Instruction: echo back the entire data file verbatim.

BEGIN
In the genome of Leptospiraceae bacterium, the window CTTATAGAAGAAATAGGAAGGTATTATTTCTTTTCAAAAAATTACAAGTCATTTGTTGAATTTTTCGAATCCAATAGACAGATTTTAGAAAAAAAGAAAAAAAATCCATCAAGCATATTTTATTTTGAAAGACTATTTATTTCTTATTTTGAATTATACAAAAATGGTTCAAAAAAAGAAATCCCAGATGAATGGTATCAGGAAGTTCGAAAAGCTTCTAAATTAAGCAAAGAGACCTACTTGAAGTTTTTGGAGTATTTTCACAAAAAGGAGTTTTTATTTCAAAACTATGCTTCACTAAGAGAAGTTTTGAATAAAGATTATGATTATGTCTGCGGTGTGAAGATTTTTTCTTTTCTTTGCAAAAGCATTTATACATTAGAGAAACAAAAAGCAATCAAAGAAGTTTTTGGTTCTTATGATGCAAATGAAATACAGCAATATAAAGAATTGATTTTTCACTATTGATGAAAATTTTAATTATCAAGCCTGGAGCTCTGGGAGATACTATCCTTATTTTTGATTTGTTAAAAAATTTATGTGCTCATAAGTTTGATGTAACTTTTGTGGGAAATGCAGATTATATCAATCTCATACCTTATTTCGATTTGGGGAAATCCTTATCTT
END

In the genome of Leptospiraceae bacterium, the window CTTATAGAAGAAATAGGAAGGTATTATTTCTTTTCAAAAAATTACAAGTCATTTGTTGAATTTTTCGAATCCAATAGACAGATTTTAGAAAAAAAGAAAAAAAATCCATCAAGCATATTTTATTTTGAAAGACTATTTATTTCTTATTTTGAATTATACAAAAATGGTTCAAAAAAAGAAATCCCAGATGAATGGTATCAGGAAGTTCGAAAAGCTTCTAAATTAAGCAAAGAGACCTACTTGAAGTTTTTGGAGTATTTTCACAAAAAGGAGTTTTTATTTCAAAACTATGCTTCACTAAGAGAAGTTTTGAATAAAGATTATGATTATGTCTGCGGTGTGAAGATTTTTTCTTTTCTTTGCAAAAGCATTTATACATTAGAGAAACAAAAAGCAATCAAAGAAGTTTTTGGTTCTTATGATGCAAATGAAATACAGCAATATAAAGAATTGATTTTTCACTATTGATGAAAATTTTAATTATCAAGCCTGGAGCTCTGGGAGATACTATCCTTATTTTTGATTTGTTAAAAAATTTATGTGCTCATAAGTTTGATGTAACTTTTGTGGGAAATGCAGATTATATCAATCTCATACCTTATTTCGATTTGGGGAAATCCTTATCTT